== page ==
Rates of definite late-onset sepsis (16.2%), NEC of Bell stage 2 or more (4.4%), and
mortality (5.1%) were low in controls, with high breast milk feeding rates (96.9%).
No significant difference in definite late-onset sepsis or all-cause mortality was
found
Probiotic combination reduced NEC of Bell stage 2 or more (2.0% versus 4.4%;
relative risk 0.46, 95% confidence interval 0.23 to 0.93, P = .03; number needed to
treat 43, 95% confidence interval 23 to 333).
William Tarnow-Mordi and Roger Soll. Probiotic Supplementation in Preterm Infants:
It Is Time to Change Practice.
The Journal of Pediatrics Volume 164, Issue 5 , Pages 959-960, May 2014.
• Probiotic supplementation in preterm infants is perhaps the best
studied yet least used therapy in neonatal medicine.
• All recently published meta-analyses have reported significant
impacts on important clinical outcomes.
• In the updated Cochrane meta-analysis, which includes 24 trials,
there is a significant decrease in necrotizing enterocolitis (NEC)
(relative risk 0.43, 95% CI 0.33-0.56; risk difference of 3%; and allcause mortality (RR 0.65, 95% CI 0.52-0.81).
• Length of stay was 3-4 days shorter.
• There was no probiotic-related sepsis, although this is rarely
reported outside trials.
• Probiotics are still infrequently used in North America. In 2012, only
8%-9% of very low birth weight (VLBW) infants in the Vermont
Oxford Network received probiotics.
FEASIBILITY
• How do we know that we can actually impact
NEC on a national level?
• Because we already have…
100,000 babies Campaign…
(credit to Dan Ellsbury & Robert Ursprung)
• Enhance Nutrition:
– Maximize breast milk use, use a standardized feeding protocol,
and provide early protein
• Improve Medication Use:
– Optimize use of antenatal steroids, caffeine, and surfactant.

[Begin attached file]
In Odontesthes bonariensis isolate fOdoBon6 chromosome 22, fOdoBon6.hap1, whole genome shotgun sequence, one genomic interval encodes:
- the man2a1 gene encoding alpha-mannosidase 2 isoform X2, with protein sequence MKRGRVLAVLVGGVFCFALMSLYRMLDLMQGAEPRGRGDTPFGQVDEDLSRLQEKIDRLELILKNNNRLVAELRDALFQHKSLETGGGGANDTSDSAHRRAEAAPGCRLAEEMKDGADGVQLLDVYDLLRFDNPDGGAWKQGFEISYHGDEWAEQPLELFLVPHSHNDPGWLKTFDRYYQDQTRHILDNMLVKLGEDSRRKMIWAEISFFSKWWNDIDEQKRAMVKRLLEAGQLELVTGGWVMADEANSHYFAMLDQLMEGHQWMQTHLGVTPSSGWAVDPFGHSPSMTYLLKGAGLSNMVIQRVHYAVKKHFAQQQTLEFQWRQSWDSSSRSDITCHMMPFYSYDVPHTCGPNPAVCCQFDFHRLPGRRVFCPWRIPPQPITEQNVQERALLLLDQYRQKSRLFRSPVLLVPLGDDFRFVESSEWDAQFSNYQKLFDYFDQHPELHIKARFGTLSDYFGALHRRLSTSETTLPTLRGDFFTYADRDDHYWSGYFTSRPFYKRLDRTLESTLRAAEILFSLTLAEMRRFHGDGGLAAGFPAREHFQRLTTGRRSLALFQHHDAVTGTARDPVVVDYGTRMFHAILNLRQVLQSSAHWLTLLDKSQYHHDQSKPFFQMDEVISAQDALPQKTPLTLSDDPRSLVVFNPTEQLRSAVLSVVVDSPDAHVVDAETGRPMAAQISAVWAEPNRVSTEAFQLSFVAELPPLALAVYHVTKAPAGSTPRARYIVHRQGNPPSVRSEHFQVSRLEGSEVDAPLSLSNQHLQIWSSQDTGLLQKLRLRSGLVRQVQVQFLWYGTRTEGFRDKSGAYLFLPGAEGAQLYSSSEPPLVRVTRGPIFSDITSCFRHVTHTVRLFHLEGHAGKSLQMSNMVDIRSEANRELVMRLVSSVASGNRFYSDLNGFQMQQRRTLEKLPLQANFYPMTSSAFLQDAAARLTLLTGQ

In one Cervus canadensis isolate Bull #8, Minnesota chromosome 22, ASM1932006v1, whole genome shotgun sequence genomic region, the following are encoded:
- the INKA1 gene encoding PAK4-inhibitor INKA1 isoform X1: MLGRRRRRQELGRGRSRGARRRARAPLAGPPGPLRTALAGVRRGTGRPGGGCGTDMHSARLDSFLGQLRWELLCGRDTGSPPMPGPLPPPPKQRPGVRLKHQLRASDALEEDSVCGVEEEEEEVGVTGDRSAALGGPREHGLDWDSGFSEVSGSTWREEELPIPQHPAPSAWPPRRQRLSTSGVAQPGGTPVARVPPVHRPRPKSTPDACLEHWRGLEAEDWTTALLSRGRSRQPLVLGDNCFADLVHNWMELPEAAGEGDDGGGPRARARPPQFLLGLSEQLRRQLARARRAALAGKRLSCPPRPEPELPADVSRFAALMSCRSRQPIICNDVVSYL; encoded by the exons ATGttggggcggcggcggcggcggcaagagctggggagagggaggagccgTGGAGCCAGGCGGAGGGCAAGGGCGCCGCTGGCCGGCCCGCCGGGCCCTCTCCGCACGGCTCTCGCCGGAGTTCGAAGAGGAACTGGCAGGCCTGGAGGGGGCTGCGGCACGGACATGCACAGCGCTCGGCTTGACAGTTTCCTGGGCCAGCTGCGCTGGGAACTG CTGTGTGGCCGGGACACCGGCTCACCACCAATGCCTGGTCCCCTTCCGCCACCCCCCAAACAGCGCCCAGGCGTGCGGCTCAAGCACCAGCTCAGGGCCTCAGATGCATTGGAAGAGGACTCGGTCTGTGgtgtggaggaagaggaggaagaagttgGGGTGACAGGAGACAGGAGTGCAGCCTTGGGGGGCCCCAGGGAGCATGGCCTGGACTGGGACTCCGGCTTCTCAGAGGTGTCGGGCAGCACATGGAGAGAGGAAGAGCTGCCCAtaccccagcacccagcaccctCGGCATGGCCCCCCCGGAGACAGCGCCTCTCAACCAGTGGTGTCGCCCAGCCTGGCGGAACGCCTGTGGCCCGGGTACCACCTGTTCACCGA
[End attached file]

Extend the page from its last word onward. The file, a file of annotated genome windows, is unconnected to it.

Optimize antibiotic choice and exposure, decrease
cephalosporin use, H-2 blocker use, and postnatal steroid use,
standardize oxygen management
• Optimize Central Line Use:
– Standardized central line insertion process, standardized central
line maintenance process, and minimize central line duration
• Reduce Suboptimal Admission Temperatures:
– Standardize initial thermal management
GI Medications Use Rates
(Per 1000 Patients Based Counted Only Once Per Patient)
Source: Pediatrix Clinical Data Warehouse
Since 100,000 babies…
500-1500g inborn only, high volume units only
Change in Reports of Medical or Surgical NEC in PDX or
VON (Inborn, 401-1500 grams = VLBW All)
Site Variability in NEC Observed Rate
5 year period, Inborn, VLBW
More than 0 Extra Cases Less than 0 fewer Cases
5 year period, Inborn, VLBW
Case Avoided
Vaidyanathan Ganapathy et al. Long term healthcare costs of infants who
survived neonatal necrotizing enterocolitis: a retrospective longitudinal study
among infants enrolled in Texas Medicaid. BMC Pediatrics 2013, 13:127
• Two hundred fifty NEC survivors (73 with surgical NEC) and 2,909
matched controls were available for follow-up.
• Medical NEC infants incurred significantly higher healthcare costs
than matched controls between 6–12 months of age (mean
incremental cost = US$ 5,112 per infant).
• No significant difference in healthcare costs between medical NEC
infants and matched controls was seen after 12 months.
• Surgical NEC survivors incurred healthcare costs that were
consistently higher than that of matched controls through 36
months of age.
• The mean incremental healthcare costs of surgical NEC infants
compared to matched controls between 6–12, 12–24 and 24–36
months of age were US$ 18,274, 14,067 (p < 0.01) and 8,501 (p =
0.06) per infant per six month period, respectively.

similar documents